Parents have the duty to support their child, which includes providing the child with clothing, food, medical and dental care, shelter, and education. This duty to support is not limited to providing only the bare necessities. The duty to support is imposed on parents when the child is born. The duty exists regardless of whether a court has ordered a parent to pay child support. The duty to support ends when any of the following occurs:
• Minority ends:
– When the child turns 18;
– When high school ends, if the child is still enrolled when he/she turns 18;
• Parent-child relationship terminated:
• Child begins active service in the armed forces;
• Child dies; or
• Marriage or remarriage of parents of the child.
Child support may continue beyond these limits for a child with a disability.
When the parents of a child no longer work together to support their child, a parent can file for a divorce (if married) or a Suit Affecting the Parent Child Relationship (if not married). The primary parent can request four types of child support:
• Current child support is an obligation imposed on a parent to support his/her child for a period of time following the entry of a final judgment.
• Medical child support is a lump-sum payment or a series of periodic payments to cover the child’s medical expenses, including health insurance coverage.
• Retroactive child support represents funds the non-supporting parent owed to the child for past support.
• Temporary child support can be awarded until the court enters a final judgment.
Calculating current child support
the court must:
1. Determine the amount of the respondent’s income available for child support;
2. Apply the child support guidelines to the respondent’s net resources;
3. Consider any other factors that might justify deviating from the guidelines;
4. Adjust the support as appropriate.
When determining the amount of the respondent’s income, there are many factors to consider, including but not limited to:
• Wage and salary;
• If not employed, at least minimum wage should be calculated;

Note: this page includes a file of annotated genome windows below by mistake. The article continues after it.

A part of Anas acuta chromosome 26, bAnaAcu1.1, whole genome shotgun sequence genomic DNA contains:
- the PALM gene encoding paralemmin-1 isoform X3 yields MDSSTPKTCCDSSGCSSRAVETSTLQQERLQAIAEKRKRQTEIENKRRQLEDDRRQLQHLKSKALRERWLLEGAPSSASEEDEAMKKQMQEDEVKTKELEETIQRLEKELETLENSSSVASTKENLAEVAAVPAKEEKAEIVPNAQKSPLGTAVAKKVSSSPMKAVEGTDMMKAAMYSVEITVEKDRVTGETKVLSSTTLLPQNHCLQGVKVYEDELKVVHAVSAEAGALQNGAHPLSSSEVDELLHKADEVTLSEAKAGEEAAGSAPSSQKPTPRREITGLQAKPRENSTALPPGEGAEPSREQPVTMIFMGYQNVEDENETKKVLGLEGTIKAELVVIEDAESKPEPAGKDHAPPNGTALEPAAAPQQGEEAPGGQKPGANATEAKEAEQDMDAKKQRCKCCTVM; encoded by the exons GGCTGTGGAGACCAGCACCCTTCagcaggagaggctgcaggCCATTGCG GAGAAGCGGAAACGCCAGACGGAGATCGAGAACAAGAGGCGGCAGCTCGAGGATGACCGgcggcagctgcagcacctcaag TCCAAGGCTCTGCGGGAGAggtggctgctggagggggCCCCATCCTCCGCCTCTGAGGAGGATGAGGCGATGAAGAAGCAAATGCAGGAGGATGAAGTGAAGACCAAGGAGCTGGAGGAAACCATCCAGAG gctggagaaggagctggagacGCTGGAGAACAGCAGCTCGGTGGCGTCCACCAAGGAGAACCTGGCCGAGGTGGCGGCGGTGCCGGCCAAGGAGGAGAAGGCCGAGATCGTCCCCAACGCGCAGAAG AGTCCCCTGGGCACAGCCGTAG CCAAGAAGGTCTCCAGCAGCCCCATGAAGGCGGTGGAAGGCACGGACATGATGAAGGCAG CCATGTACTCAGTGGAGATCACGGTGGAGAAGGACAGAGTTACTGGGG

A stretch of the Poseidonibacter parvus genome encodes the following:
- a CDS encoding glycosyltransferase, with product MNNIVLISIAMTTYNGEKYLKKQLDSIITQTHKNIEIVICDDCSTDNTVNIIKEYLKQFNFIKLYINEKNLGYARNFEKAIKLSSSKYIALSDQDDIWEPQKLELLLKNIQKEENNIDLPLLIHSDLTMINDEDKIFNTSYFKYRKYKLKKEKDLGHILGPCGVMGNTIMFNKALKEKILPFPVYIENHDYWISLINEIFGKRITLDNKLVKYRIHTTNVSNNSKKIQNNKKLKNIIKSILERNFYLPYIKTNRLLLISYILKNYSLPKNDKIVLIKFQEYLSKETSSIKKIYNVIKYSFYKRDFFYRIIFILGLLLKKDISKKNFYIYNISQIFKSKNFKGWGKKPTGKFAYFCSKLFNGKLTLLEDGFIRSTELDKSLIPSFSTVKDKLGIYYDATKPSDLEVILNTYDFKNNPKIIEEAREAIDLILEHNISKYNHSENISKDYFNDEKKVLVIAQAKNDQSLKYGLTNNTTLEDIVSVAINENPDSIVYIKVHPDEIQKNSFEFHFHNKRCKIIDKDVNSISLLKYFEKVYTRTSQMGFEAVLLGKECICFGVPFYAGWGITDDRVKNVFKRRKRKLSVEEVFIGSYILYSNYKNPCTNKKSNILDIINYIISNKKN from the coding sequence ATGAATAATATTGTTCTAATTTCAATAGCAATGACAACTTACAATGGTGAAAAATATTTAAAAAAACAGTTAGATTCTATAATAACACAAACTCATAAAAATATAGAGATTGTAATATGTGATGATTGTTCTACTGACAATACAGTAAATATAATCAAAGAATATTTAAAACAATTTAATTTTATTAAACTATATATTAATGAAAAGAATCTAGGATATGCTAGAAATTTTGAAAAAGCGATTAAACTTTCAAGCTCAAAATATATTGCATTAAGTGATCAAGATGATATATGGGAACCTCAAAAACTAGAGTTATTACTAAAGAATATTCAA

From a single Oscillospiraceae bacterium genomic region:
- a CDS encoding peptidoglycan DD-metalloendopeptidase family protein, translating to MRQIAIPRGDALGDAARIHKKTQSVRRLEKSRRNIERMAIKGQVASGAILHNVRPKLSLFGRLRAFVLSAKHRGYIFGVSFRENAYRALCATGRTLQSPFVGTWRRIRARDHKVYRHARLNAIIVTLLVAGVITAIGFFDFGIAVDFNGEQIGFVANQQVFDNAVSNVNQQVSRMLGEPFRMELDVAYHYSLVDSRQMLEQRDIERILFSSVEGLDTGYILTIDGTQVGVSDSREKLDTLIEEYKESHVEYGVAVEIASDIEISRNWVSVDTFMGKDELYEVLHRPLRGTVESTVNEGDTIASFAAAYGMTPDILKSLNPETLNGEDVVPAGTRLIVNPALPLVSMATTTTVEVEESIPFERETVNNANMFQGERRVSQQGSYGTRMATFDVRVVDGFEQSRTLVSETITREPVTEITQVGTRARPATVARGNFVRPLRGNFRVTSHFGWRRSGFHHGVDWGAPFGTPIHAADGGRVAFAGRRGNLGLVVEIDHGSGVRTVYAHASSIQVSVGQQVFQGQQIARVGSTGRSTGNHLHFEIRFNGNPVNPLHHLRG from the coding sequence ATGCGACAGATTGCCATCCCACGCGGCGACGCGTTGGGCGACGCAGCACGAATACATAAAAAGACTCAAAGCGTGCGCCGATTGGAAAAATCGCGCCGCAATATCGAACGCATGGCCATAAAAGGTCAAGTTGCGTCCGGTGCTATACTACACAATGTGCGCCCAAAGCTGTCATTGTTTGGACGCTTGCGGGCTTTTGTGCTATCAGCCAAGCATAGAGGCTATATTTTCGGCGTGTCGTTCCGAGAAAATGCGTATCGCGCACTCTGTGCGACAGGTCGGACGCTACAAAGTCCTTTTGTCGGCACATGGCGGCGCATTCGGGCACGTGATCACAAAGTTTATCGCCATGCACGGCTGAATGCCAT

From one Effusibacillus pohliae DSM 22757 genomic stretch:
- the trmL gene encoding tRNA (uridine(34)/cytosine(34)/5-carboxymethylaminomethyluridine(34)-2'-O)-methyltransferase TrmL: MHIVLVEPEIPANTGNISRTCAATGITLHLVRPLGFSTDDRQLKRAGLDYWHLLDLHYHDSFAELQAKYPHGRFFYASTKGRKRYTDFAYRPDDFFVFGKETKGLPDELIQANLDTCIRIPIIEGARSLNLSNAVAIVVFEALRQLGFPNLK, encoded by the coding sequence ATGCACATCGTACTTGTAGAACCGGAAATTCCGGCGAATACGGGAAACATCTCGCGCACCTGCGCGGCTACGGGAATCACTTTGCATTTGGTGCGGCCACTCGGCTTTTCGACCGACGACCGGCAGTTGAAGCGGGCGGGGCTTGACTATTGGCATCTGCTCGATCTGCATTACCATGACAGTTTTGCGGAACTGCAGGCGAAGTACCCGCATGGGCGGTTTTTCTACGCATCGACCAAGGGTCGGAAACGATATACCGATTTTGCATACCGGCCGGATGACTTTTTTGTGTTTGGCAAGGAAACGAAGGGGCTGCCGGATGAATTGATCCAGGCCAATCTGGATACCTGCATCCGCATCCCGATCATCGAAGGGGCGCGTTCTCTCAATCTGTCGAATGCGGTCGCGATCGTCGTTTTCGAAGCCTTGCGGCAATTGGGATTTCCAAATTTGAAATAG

• If underemployed, must show it is intentional;
• Employment benefits;
• Retirement, disability, unemployment, workers’ comp benefits;
• Rental income;
• Trust distributions.
The child support guidelines are applied to the net resources of the respondent. When all of the respondent’s children who require support live in one household, the amount of child support begins at 20% of the respondent’s net resources for the first child and go up 5% for each additional child until reaching 40% of the respondent’s net resources. If there are children in different households that the respondent must support, the percentages will be adjusted accordingly. The child support guidelines are applied to the monthly net resources of the respondent up to $8,550.00. To receive more than the guidelines, a petitioner must prove the needs of the child exceed the child support and the court has discretion in considering those needs. If the child support is awarded according to the guidelines, the parent receiving child support can request a modification every three years. If the child support was an agreed amount other than guidelines, there must be a substantial change of circumstance for the child support to be modified.
The court may order the child support be paid by the respondent’s employer through a Withholding Order that is sent to the employer. The employer will then pay the child support directly to the Child Support Disbursement Unit. Child support orders can also be enforced. When an enforcement is required, judges will often award attorney’s fees to your attorney.
Calculating, collecting, and enforcing child support can be confusing and tricky. Please consider giving Tessmer Law Firm, PLLC a call to assist you with your child support issues.